RSV vs. COVID-19: Symptoms to Watch For, According to Doctors

It can be hard to tell the difference between these two viruses

It's easy to assume that if you or your child suddenly develop a cough and fever, COVID-19 is to blame. But another virus, called respiratory syncytial virus (RSV), is also a possibility, and it can be hard to know for sure which one you might have.

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The Centers for Disease Control and Prevention (CDC) notes that RSV can cause severe disease in children and the elderly, so it's important to identify it as soon as possible.

So how can you tell RSV from COVID-19? Here's what you need to know.

What Is RSV?

RSV is a common respiratory virus that usually causes mild, cold-like symptoms in most people, according to the CDC. It spreads a few different ways:

  • When an infected person coughs or sneezes
  • When virus droplets from a cough or sneeze get in your eyes, nose, or mouth
  • When you touch a surface that has the virus on it, like a countertop, and then touch your face before washing your hands
  • When you have direct contact with RSV, for example, by kissing the face of someone who has the virus

While RSV cases are usually mild, they can be serious sometimes. The virus is the most common cause of complications like bronchiolitis (an inflammation of the small airways in the lung) and pneumonia (an infection of the lungs), especially in children under the age of 1 year old, the CDC says.

Every year, RSV causes about 58,000 hospitalizations and up to 500 deaths in children under 5 years old. It also causes 177,000 hospitalizations and 14,000 deaths in adults aged 65 years or older, the CDC says.

What Are The Symptoms of RSV?

According to the CDC, symptoms can include:

  • Runny nose
  • Decrease in appetite
  • Coughing
  • Sneezing
  • Fever
  • Wheezing

What Are the Symptoms of COVID-19?

You're probably a COVID-19 armchair expert at this point, but it never hurts to recap, just for comparison's sake. COVID-19 is an infectious disease caused by the novel coronavirus, SARS-CoV-2, according to the Food and Drug Administration (FDA). COVID-19 is mostly a respiratory infection but it can impact other organs.

COVID-19 can cause serious complications, like pneumonia, and also a range of illnesses known as post-COVID conditions. Post-COVID conditions, aka long COVID, can include things like difficulty breathing, fatigue, headache, diarrhea, and persistent loss of taste and smell.

The CDC says that symptoms of COVID-19 can include:

  • Fever or chills
  • Cough
  • Shortness of breath or difficulty breathing
  • Fatigue
  • Muscle or body aches
  • Headache
  • New loss of taste or smell
  • Sore throat
  • Congestion or runny nose
  • Nausea or vomiting
  • Diarrhea

Can You Get COVID-19 and RSV at the Same Time?

Unfortunately, yes. "Double infections can occur," infectious disease expert Amesh A. Adalja, MD, a senior scholar at the Johns Hopkins Center for Health Security, told Health. Daniel Ganjian, MD, a pediatrician at Providence Saint John's Health Center in Santa Monica, California, agreed. "It's not so common, but it's definitely not impossible," Dr. Ganjian told Health.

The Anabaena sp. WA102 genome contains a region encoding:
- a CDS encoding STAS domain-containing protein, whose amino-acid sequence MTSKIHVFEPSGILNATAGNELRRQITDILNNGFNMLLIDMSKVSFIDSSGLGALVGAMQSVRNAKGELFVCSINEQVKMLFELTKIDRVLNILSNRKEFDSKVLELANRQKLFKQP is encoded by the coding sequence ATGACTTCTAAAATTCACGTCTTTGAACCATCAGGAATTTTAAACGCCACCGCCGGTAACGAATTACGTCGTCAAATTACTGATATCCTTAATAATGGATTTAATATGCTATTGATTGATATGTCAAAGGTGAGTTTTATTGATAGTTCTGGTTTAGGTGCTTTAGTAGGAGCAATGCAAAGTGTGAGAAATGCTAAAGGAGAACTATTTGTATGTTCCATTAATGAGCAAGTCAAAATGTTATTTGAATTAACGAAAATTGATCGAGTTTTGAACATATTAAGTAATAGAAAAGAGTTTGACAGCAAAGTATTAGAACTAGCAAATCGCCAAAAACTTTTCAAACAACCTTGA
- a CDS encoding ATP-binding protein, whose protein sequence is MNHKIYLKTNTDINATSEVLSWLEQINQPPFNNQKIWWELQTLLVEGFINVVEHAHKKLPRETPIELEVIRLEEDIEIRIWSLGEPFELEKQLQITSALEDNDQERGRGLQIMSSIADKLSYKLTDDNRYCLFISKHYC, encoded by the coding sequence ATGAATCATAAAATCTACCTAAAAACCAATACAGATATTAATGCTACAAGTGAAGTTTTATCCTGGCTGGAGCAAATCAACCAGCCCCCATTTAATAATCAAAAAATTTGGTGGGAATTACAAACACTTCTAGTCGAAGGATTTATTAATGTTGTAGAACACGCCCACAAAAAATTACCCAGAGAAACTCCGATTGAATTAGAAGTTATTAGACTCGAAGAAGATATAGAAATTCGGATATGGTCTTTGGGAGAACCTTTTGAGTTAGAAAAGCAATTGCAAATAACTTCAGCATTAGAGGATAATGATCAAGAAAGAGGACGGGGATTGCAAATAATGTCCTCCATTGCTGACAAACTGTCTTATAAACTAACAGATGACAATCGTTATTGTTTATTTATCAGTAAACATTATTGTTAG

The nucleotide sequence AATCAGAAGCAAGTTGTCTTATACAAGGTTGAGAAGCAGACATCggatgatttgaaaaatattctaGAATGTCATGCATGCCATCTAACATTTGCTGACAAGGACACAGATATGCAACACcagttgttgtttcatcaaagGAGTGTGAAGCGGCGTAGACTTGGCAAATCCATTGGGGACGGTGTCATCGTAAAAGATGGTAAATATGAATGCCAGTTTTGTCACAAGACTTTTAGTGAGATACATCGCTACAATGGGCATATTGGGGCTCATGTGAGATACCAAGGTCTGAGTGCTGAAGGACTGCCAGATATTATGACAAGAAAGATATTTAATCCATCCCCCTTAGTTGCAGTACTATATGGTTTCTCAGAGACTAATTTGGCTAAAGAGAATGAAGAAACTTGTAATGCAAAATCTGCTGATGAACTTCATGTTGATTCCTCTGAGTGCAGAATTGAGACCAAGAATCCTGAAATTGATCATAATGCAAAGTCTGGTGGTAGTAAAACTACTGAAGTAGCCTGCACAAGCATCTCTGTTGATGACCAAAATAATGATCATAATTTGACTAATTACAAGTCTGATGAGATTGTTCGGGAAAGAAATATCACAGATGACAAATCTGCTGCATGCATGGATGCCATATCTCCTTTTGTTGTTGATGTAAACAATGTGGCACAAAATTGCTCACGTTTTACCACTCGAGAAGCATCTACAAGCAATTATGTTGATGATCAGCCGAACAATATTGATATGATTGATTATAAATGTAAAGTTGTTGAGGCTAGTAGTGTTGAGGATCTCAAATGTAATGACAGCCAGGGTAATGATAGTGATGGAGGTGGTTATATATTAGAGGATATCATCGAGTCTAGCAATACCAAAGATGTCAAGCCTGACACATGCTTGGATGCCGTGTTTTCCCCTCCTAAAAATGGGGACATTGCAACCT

There isn't a lot of data to show how often double infections occur, but some research backs up the possibility. A 2021 study in Medical Science Monitor of 78 patients in China found that 11 of them had a so-called co-infection. Of those 11, four had RSV in addition to COVID-19.

A retrospective study published in a 2020 issue of Infection Control and Hospital Epidemiology analyzed data from 862 patients at two medical centers in Chicago who tested positive for COVID-19 from March 9, 2020, through April 30, 2020. Of those, two tested positive for COVID-19 and RSV or the flu.

How does someone end up with RSV and COVID-19? You have to be unlucky enough to be exposed to both around the same time. "It just depends upon exposure," Dr. Adalja said.

Overall, though, this is not a common thing. "It would be unusual to be infected with RSV and COVID-19 simultaneously," infectious disease expert Richard Watkins, MD, professor of internal medicine at Northeast Ohio Medical University, told Health. However, he added, people who are immunocompromised or not vaccinated against COVID-19 are at an increased risk.

RSV vs. COVID-19: How to Tell the Difference

If you or your child develops symptoms, it's more than understandable to want to know what, exactly, is behind them. Unfortunately, even your doctor is unlikely to know just by doing an exam. "The acute illnesses for both are very similar clinically," Dr. Watkins explained.

But there are a few clues that may crop up. "COVID-19 can sometimes cause vomiting, diarrhea, and a rash, which you don't see with RSV," Dr. Ganjian said.

Dr. Adalja agreed that it can be tough to parse these out, though. "There's no way to really distinguish the two conditions without a test." If you or a family member develops suspicious symptoms, call your healthcare provider. It's likely they'll want to test you for both infections.

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